by Meghan Hatcher
At the United Methodist church where I grew up, the season of Advent can’t happen without the annual live nativity. Every year the same wooden frame, with last year’s hay still clinging to it, is set up in a field next to the parking lot. Whichever family welcomed a new baby in the last year is elected to represent the Holy Family and other church members are cast in the minor roles. The church has maintained this tradition for decades, but I’m curious about its purpose in 2023.
In their book, Bearing Fruit: Ministry With Real Results, veteran ministry leaders Rev. Dr. Lovett H. Weems, Jr., and Rev. Tom Berlin write that the two most important words for ministry are “so that.”
“Using the two important words “so that” has the power to change the way leaders work with their congregations so that everything that God’s people do is shaped toward mission and results in fruitfulness.”1
In Phase 4 of the Innovation Lab’s Theological Innovation Process, Innovation Teams from churches around the country reflect on a crucial question related to a ministry’s “so that”: What transformations do you hope to see in people’s lives through the innovative ministry you develop? In other words, what is the “so that”?
Planning for Advent is the perfect time to assess whether a ministry tradition is still serving its intended purpose and leading to transformation in people’s lives. But this is hard work at a time of year when nostalgia is at an all time high. Every ministry, event, program, and traditional way of engaging people in this season can feel too sacred to let go. We can become attached to the form of a ministry, rather than its function.
And yet, God is not calling us as leaders or as the church to create ministries and traditions that continue into perpetuity simply because they always have. The work of the body of Christ is to develop ministries the Holy Spirit can use to transform people’s lives. This means we aren’t in ministry alone (praise God) AND we should hold loosely to our traditions, always open to whether they need to shift as time passes.
Ask these seven questions to help you determine if a long-standing ministry is still offering people a transformative encounter with the Gospel, or if it’s time for a change:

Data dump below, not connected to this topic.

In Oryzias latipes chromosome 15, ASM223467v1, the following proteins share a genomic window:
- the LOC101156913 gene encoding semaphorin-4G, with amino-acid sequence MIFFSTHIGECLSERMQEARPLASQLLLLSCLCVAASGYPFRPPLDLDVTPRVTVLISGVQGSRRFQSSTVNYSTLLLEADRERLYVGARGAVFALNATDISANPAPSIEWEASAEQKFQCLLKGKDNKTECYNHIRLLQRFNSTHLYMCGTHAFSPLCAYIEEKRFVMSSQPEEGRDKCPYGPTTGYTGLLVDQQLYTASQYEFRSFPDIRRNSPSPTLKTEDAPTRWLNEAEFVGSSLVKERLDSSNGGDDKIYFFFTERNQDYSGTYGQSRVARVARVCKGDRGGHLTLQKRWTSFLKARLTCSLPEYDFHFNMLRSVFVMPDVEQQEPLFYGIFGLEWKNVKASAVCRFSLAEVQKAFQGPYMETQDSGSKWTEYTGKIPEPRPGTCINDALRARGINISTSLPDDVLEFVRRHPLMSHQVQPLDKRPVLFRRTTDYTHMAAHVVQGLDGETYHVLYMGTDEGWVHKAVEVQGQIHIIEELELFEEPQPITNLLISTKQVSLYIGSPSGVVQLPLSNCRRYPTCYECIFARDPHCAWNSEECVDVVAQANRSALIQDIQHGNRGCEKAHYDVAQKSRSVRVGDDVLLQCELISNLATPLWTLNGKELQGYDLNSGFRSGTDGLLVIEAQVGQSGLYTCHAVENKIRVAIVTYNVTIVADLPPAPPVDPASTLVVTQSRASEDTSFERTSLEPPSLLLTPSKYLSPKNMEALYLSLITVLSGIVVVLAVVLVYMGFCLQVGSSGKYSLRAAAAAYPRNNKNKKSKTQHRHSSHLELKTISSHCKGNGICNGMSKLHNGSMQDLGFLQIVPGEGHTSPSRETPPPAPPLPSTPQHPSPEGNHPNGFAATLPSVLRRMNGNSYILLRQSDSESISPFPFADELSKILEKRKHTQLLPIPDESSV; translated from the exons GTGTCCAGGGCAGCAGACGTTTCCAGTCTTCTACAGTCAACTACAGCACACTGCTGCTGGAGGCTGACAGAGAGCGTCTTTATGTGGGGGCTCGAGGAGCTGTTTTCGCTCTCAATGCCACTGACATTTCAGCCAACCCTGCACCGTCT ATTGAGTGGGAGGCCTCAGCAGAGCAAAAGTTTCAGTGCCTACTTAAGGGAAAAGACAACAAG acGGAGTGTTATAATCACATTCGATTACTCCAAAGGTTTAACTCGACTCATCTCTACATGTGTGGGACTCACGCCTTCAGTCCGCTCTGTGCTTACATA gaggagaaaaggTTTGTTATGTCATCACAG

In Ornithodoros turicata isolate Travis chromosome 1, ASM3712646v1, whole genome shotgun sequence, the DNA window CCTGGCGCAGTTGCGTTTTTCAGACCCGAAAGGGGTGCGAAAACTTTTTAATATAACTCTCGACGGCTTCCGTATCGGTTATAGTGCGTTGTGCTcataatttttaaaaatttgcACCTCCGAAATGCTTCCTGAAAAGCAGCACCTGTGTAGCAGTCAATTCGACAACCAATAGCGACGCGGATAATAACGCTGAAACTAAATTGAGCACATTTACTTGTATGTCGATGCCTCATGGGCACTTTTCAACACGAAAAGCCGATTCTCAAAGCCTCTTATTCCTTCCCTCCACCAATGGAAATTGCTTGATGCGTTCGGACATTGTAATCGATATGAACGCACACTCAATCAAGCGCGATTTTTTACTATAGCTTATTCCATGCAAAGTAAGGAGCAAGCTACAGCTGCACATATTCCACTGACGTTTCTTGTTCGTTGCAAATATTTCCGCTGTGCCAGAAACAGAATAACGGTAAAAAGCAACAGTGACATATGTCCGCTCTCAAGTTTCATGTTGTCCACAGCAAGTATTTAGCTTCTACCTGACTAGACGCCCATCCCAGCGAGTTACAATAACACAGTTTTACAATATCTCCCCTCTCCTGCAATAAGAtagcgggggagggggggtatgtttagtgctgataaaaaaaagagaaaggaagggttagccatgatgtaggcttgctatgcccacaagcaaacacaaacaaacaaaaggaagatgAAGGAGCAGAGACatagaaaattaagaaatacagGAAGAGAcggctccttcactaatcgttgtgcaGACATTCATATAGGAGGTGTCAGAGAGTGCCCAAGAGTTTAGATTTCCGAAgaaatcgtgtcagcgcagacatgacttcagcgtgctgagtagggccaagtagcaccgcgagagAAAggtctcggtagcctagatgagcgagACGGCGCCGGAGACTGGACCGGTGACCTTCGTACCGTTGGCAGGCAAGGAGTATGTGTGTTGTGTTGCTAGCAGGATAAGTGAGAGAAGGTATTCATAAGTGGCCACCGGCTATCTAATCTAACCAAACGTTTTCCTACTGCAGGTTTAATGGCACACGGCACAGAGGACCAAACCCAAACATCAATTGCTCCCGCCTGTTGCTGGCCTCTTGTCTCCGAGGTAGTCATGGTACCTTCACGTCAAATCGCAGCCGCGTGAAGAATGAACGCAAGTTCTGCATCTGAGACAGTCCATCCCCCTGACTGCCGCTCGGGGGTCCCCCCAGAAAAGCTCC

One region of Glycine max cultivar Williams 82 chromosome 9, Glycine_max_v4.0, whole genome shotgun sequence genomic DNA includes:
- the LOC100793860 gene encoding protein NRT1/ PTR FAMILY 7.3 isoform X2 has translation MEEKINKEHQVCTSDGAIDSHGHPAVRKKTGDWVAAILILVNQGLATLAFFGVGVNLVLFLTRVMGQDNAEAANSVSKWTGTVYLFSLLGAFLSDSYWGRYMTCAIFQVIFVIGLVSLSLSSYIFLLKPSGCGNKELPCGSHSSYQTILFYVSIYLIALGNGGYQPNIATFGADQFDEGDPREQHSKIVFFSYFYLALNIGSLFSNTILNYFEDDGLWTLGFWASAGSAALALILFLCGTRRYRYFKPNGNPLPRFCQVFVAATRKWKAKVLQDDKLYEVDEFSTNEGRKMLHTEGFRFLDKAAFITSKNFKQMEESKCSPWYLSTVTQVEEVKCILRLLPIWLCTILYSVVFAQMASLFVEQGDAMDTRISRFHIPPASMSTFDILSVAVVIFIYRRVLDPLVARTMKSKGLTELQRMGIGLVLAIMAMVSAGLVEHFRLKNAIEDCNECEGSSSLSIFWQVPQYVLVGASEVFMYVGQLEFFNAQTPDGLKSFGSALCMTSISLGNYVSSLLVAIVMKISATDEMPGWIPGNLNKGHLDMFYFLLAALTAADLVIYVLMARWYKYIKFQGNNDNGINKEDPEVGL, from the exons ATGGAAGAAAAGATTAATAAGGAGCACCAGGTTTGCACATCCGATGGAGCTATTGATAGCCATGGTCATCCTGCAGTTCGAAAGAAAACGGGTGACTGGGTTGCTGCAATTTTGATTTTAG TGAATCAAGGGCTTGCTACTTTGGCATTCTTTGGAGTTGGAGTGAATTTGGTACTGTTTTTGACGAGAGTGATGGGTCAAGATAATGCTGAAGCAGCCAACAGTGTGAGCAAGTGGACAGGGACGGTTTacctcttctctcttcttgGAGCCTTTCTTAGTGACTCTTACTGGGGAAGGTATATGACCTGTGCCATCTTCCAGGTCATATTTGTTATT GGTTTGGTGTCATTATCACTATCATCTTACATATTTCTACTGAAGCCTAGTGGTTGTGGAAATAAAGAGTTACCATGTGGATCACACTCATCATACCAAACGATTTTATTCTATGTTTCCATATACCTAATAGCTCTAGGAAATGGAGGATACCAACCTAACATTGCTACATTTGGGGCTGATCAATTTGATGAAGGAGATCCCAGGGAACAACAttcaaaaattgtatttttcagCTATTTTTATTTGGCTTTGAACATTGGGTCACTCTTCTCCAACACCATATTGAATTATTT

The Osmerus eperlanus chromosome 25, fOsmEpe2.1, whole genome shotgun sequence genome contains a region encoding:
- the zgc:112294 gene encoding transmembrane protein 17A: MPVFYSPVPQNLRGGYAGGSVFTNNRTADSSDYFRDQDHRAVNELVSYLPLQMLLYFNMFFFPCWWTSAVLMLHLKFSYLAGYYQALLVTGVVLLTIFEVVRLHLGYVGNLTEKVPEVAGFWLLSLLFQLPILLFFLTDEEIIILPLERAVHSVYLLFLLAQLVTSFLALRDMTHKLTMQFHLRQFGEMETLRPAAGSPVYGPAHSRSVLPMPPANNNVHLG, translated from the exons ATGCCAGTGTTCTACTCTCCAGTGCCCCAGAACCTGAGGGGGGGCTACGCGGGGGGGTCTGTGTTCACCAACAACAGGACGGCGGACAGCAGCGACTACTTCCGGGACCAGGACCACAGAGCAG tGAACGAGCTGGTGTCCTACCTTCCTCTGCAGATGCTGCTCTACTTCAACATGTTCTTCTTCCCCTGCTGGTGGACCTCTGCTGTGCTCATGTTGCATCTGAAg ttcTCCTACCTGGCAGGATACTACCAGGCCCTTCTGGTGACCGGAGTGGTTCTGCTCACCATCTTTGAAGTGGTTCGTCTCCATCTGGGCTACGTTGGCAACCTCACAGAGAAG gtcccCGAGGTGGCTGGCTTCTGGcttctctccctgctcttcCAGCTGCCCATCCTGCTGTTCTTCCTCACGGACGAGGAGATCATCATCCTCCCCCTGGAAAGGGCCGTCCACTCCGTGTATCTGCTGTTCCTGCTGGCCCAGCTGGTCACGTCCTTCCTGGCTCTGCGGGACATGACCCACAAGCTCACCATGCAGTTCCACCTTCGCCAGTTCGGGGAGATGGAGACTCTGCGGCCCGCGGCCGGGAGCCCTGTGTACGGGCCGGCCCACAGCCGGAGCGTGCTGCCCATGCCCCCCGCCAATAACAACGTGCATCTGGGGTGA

- WHO was this ministry originally intended to engage? Be as specific as possible!
- Are these people still present in your church and wider community?
- How have people’s needs and thoughts about church potentially changed since this ministry was originally developed?
- Are you making any assumptions about the people you hope will attend and participate?
- How might attending or participating in this ministry feel to someone entirely unfamiliar with scripture or your church’s traditions and rituals?
- What do you hope people DO in response to participating in this ministry? Note: If the answer is “join our church” take a moment to go deeper and ask yourself, “why?”
- With questions 1-6 in mind, fill in this prompt: “Our church is hosting/offering this ministry SO THAT _________________ happens.” Note: What you write in the blank space should be about transformation in people’s lives, not simply your church’s growth!
Advent is a time to mark new beginnings and welcome new people into the community of faith. And yet, it often becomes a season of going through the motions and unintentionally excluding. As you plan for Advent this year, getting clear on a ministry’s “so that” will spark new life into old traditions and inspire innovative ideas so that more people have a transformative encounter with the radical love of the incarnate Christ.
Unsure how to respond to any of the questions in this article? The Innovation Lab’s Community Discovery Package can help your faith community get to know people in your community, move beyond assumptions, and explore your context as you develop new ministries. The Community Discovery Packages provides the process and tool you need for engaging this work with intention. Click here to learn more.
Meghan is the director of the Innovation Laboratory at CYMT. She holds degrees in journalism; sustainable development and applied sociology; and a Master of Divinity. Meghan has served diverse faith communities through pastoral leadership, youth ministry, new church development, community engagement, and ministry innovation.
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- Berlin, T., & Weems, L. H. (2011). Bearing Fruit: Ministry with Real Results. Abingdon Press. ↩︎